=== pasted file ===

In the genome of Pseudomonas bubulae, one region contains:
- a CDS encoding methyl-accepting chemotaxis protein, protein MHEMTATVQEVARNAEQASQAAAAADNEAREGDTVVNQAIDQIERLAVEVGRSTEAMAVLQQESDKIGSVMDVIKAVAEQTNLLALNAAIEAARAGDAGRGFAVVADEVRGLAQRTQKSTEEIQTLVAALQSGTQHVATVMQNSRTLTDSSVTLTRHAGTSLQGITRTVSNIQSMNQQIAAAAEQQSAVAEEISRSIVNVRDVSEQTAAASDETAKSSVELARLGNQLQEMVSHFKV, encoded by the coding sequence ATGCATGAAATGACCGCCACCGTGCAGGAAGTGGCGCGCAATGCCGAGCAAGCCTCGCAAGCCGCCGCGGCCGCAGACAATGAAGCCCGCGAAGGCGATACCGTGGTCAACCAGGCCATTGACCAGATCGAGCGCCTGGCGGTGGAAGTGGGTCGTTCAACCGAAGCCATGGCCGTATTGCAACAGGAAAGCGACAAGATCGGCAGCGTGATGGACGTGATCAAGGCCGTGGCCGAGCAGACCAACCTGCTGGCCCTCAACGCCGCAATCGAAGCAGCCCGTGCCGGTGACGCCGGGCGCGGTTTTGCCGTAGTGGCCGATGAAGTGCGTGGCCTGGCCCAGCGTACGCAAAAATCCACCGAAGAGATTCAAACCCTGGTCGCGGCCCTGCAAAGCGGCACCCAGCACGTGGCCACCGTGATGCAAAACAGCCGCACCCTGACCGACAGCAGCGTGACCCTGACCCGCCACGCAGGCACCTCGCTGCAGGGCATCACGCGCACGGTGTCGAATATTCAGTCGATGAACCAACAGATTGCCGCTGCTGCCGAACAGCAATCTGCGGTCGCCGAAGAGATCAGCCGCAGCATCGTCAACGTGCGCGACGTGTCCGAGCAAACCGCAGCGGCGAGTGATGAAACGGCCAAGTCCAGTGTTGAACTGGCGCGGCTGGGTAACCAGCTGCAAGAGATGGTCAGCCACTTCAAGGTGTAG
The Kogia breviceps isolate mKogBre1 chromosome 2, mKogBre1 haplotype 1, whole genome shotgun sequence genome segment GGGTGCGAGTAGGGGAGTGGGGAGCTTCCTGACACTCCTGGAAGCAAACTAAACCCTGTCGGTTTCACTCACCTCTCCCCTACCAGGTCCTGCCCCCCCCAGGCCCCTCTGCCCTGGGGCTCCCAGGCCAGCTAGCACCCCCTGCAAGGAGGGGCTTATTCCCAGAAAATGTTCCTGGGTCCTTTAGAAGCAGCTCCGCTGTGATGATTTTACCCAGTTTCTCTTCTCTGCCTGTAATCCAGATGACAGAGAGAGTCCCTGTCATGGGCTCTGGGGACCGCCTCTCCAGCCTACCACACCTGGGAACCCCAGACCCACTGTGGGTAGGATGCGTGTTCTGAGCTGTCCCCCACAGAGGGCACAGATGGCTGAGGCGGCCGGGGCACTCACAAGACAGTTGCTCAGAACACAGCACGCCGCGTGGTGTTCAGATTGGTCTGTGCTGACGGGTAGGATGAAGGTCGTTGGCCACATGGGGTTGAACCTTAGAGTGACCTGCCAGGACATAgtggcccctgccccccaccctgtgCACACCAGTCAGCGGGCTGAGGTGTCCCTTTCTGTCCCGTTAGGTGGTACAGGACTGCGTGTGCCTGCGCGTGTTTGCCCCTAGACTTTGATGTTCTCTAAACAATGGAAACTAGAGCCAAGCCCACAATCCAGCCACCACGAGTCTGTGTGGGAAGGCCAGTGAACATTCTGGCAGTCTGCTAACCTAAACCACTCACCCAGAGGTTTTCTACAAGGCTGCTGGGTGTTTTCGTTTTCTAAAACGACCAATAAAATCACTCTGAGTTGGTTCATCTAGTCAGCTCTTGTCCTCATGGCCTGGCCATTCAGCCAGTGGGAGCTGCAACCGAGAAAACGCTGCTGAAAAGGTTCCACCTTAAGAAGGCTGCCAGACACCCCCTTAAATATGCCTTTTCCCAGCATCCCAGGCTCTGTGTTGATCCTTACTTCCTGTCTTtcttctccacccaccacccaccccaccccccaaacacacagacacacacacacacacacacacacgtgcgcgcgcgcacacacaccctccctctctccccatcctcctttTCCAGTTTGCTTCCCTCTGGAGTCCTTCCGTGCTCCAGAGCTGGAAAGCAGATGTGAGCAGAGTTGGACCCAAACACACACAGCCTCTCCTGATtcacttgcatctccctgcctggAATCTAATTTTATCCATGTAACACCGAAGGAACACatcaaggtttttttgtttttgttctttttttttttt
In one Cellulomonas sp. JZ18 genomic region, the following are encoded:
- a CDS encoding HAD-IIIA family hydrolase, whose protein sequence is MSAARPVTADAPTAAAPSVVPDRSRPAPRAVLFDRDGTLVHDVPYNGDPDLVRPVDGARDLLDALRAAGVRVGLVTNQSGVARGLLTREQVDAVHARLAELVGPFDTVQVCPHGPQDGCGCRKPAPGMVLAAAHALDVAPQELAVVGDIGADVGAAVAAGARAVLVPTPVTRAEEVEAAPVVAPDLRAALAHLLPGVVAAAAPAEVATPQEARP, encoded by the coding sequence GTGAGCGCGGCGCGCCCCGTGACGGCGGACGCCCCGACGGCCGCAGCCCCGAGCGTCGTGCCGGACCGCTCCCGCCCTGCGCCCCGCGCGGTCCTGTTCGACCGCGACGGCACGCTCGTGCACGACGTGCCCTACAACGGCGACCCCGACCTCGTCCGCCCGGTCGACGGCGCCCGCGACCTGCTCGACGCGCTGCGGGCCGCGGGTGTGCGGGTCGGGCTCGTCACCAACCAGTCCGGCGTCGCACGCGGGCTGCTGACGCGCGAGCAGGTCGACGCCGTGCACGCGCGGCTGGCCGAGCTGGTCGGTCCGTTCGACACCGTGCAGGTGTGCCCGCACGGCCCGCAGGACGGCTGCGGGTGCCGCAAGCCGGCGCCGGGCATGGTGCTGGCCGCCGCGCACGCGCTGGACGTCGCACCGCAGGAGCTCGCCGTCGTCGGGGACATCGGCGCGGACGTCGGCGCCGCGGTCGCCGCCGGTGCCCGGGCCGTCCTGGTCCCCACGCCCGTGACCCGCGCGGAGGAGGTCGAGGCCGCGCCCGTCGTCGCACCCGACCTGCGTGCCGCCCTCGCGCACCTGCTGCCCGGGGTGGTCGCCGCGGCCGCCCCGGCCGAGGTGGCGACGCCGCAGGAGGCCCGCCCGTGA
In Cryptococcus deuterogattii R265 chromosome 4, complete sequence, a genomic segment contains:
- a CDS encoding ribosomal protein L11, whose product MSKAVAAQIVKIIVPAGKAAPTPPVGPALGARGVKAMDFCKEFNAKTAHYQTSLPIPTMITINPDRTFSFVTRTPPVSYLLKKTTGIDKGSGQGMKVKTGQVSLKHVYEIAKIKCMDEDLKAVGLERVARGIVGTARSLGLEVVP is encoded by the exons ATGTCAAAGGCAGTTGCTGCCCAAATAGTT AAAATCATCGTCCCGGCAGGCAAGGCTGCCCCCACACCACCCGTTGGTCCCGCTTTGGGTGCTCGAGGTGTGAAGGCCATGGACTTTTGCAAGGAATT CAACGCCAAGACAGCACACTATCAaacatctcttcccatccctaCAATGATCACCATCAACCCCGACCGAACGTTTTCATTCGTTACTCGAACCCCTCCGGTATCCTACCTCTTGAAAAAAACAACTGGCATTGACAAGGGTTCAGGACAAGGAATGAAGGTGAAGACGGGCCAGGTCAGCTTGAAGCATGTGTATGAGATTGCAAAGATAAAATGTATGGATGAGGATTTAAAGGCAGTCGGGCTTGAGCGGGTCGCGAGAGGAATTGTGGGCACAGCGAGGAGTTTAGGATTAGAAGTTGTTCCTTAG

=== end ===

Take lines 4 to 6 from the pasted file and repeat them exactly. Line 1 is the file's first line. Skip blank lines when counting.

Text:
In one Cellulomonas sp. JZ18 genomic region, the following are encoded:
- a CDS encoding HAD-IIIA family hydrolase, whose protein sequence is MSAARPVTADAPTAAAPSVVPDRSRPAPRAVLFDRDGTLVHDVPYNGDPDLVRPVDGARDLLDALRAAGVRVGLVTNQSGVARGLLTREQVDAVHARLAELVGPFDTVQVCPHGPQDGCGCRKPAPGMVLAAAHALDVAPQELAVVGDIGADVGAAVAAGARAVLVPTPVTRAEEVEAAPVVAPDLRAALAHLLPGVVAAAAPAEVATPQEARP, encoded by the coding sequence GTGAGCGCGGCGCGCCCCGTGACGGCGGACGCCCCGACGGCCGCAGCCCCGAGCGTCGTGCCGGACCGCTCCCGCCCTGCGCCCCGCGCGGTCCTGTTCGACCGCGACGGCACGCTCGTGCACGACGTGCCCTACAACGGCGACCCCGACCTCGTCCGCCCGGTCGACGGCGCCCGCGACCTGCTCGACGCGCTGCGGGCCGCGGGTGTGCGGGTCGGGCTCGTCACCAACCAGTCCGGCGTCGCACGCGGGCTGCTGACGCGCGAGCAGGTCGACGCCGTGCACGCGCGGCTGGCCGAGCTGGTCGGTCCGTTCGACACCGTGCAGGTGTGCCCGCACGGCCCGCAGGACGGCTGCGGGTGCCGCAAGCCGGCGCCGGGCATGGTGCTGGCCGCCGCGCACGCGCTGGACGTCGCACCGCAGGAGCTCGCCGTCGTCGGGGACATCGGCGCGGACGTCGGCGCCGCGGTCGCCGCCGGTGCCCGGGCCGTCCTGGTCCCCACGCCCGTGACCCGCGCGGAGGAGGTCGAGGCCGCGCCCGTCGTCGCACCCGACCTGCGTGCCGCCCTCGCGCACCTGCTGCCCGGGGTGGTCGCCGCGGCCGCCCCGGCCGAGGTGGCGACGCCGCAGGAGGCCCGCCCGTGA
In Cryptococcus deuterogattii R265 chromosome 4, complete sequence, a genomic segment contains: